Fathers are under-represented in childhood obesity and child feeding research. Funded through Harvard Catalyst and using a combination of qualitative and quantitative methods, the ‘What About Dads?’ (WAD) study identified strategies to engage fathers in childhood obesity research and explored their perceived roles in children’s nutrition, physical activity, and screen-based behaviors. This work will pave the way for father-sensitive and father-focused programs targeting childhood obesity prevention.
Key findings include:
- In a sample of over 300 fathers, over 80% reported that fathers are unrepresented in childhood obesity research because ‘they have not been asked to participate’. The next closest reason for father underrepresentation with 25% was that ‘mothers do not encourage fathers to participate’.
- In semi-structured qualitative interviews with 37 fathers from racial and socioeconomically diverse backgrounds:
- approximately half of fathers reported high levels of cooperative food parenting practices with mothers
- almost 40% of fathers also reported instances of conflicting food parenting practices;
- conflicting practices were more commonly reported with reference to children’s access to energy-dense, nutrient-poor snacks.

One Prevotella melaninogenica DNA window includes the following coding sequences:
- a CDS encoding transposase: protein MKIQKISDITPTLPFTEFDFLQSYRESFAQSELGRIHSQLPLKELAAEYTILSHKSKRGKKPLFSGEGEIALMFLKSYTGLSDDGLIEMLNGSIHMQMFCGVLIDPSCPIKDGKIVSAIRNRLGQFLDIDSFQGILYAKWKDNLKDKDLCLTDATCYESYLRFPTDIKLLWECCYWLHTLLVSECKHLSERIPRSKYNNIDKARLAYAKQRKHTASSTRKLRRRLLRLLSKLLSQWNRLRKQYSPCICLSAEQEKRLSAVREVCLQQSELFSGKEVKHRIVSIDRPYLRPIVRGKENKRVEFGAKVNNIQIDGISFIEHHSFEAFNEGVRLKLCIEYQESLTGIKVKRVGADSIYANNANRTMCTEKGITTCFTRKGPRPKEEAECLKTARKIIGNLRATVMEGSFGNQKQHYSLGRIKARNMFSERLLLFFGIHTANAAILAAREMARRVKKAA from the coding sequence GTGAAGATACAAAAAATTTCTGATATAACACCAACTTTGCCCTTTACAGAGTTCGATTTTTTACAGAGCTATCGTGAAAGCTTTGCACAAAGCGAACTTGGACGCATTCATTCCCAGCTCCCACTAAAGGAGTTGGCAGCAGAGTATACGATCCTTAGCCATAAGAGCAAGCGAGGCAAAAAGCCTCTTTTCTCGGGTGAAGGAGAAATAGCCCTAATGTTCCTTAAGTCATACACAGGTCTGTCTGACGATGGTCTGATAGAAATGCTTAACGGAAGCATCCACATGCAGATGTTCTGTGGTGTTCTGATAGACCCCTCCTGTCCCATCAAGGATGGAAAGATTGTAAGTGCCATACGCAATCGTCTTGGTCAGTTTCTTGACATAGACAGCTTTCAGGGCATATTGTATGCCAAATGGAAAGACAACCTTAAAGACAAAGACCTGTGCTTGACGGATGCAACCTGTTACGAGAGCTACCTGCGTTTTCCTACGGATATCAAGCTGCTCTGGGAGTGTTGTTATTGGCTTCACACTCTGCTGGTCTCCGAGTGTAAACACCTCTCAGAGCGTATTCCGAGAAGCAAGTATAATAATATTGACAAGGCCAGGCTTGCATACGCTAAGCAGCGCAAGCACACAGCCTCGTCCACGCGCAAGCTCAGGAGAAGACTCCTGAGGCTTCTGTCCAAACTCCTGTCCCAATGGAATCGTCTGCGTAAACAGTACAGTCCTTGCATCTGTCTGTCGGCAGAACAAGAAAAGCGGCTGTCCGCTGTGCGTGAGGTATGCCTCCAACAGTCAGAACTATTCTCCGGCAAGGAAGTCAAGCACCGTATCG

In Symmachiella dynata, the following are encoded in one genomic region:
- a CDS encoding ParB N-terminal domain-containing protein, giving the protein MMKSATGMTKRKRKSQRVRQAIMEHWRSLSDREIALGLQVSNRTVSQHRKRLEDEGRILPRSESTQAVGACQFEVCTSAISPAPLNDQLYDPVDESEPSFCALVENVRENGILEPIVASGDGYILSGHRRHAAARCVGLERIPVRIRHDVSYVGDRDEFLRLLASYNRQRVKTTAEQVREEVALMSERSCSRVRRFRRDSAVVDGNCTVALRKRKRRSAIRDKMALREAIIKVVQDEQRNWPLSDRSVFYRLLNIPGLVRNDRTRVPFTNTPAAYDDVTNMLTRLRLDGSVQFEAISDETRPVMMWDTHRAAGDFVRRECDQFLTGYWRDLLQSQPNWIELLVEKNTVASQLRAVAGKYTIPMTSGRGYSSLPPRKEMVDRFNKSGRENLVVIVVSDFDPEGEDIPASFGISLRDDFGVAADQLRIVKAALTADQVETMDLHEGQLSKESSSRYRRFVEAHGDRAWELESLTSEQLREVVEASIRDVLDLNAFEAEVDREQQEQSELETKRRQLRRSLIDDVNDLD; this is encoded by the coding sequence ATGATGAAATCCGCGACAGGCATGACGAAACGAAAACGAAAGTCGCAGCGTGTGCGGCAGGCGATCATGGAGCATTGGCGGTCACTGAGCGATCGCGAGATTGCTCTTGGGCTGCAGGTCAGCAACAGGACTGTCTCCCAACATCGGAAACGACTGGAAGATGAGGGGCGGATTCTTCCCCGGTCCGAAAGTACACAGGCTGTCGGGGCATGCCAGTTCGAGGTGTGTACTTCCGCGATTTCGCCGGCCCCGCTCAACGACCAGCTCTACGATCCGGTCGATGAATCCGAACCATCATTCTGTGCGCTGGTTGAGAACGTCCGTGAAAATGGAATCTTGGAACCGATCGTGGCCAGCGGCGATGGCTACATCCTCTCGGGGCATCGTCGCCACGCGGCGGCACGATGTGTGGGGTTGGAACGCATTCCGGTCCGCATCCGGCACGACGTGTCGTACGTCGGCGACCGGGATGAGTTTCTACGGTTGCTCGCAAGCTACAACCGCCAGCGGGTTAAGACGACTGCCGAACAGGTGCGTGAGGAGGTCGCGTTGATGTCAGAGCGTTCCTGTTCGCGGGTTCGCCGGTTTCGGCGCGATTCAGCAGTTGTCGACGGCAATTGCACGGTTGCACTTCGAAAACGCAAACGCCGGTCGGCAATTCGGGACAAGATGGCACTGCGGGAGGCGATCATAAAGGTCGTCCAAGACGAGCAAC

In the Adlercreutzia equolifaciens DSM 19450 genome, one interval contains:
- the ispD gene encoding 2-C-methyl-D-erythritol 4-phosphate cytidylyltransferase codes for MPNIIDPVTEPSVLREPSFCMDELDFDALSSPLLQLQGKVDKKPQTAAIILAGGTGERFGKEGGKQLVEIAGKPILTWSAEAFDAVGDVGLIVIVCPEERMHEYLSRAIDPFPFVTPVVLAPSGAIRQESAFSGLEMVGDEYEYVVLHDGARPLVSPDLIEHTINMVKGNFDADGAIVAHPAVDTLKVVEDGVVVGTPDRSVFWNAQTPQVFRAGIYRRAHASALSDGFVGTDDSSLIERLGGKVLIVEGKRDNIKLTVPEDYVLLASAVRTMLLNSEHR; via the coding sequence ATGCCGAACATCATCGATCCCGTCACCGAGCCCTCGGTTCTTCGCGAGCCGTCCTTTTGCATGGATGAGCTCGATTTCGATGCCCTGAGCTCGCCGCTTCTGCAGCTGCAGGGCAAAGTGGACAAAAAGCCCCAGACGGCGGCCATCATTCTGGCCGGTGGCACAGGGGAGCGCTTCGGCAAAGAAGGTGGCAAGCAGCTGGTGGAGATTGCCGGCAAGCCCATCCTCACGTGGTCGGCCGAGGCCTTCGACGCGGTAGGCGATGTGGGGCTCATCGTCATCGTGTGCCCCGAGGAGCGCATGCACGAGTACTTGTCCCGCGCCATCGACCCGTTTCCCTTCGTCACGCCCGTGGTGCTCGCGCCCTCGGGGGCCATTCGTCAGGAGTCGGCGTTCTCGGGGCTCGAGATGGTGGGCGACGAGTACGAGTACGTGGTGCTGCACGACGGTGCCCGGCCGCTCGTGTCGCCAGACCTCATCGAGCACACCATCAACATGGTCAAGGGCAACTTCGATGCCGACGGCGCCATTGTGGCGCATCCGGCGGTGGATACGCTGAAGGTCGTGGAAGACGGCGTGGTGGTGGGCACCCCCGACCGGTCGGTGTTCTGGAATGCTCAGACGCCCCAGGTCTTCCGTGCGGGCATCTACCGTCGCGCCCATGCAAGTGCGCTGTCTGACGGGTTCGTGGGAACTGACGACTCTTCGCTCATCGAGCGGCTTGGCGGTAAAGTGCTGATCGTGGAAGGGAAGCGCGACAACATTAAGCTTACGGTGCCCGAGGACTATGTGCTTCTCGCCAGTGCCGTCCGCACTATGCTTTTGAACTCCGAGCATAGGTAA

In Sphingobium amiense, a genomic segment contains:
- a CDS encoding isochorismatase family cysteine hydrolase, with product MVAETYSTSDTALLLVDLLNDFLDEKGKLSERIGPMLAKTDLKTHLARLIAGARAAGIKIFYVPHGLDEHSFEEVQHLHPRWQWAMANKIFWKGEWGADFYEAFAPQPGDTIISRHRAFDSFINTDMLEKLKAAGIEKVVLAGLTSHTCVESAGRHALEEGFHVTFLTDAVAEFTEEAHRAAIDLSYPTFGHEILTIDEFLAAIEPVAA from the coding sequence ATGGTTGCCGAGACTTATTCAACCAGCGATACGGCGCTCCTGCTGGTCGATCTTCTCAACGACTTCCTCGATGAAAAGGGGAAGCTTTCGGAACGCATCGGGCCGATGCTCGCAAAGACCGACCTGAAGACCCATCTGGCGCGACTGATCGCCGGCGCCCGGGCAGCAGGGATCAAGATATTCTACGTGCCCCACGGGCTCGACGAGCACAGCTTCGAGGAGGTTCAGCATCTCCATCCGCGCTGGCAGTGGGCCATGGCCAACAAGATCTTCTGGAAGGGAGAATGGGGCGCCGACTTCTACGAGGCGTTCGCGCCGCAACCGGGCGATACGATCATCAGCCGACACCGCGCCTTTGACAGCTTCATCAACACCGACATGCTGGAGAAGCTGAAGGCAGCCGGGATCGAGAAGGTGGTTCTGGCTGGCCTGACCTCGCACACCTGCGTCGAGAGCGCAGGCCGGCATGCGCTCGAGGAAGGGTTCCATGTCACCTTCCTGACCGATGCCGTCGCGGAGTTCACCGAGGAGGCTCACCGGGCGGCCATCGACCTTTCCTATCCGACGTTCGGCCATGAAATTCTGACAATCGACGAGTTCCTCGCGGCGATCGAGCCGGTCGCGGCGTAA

Published papers from the study
- Davison KK, Charles JN, Khandpur N, Nelson TJ (2017). Fathers’ perceived reasons for their underrepresentation in child health research and strategies to increase their involvement. Maternal and Child Health Journal, 21(2), 267-274.
- Khandpur N, Charles JN, Blaine RE, Blake CE, & Davison KK. (2016). Diversity in fathers’ food parenting practices: A qualitative exploration within a heterogeneous sample. Appetite. 101, 134-145.
- Khandpur N, Charles JN, Davison KK (2016). Fathers’ perspectives on coparenting in the context of child feeding. Childhood Obesity. 12(6), 455-462.
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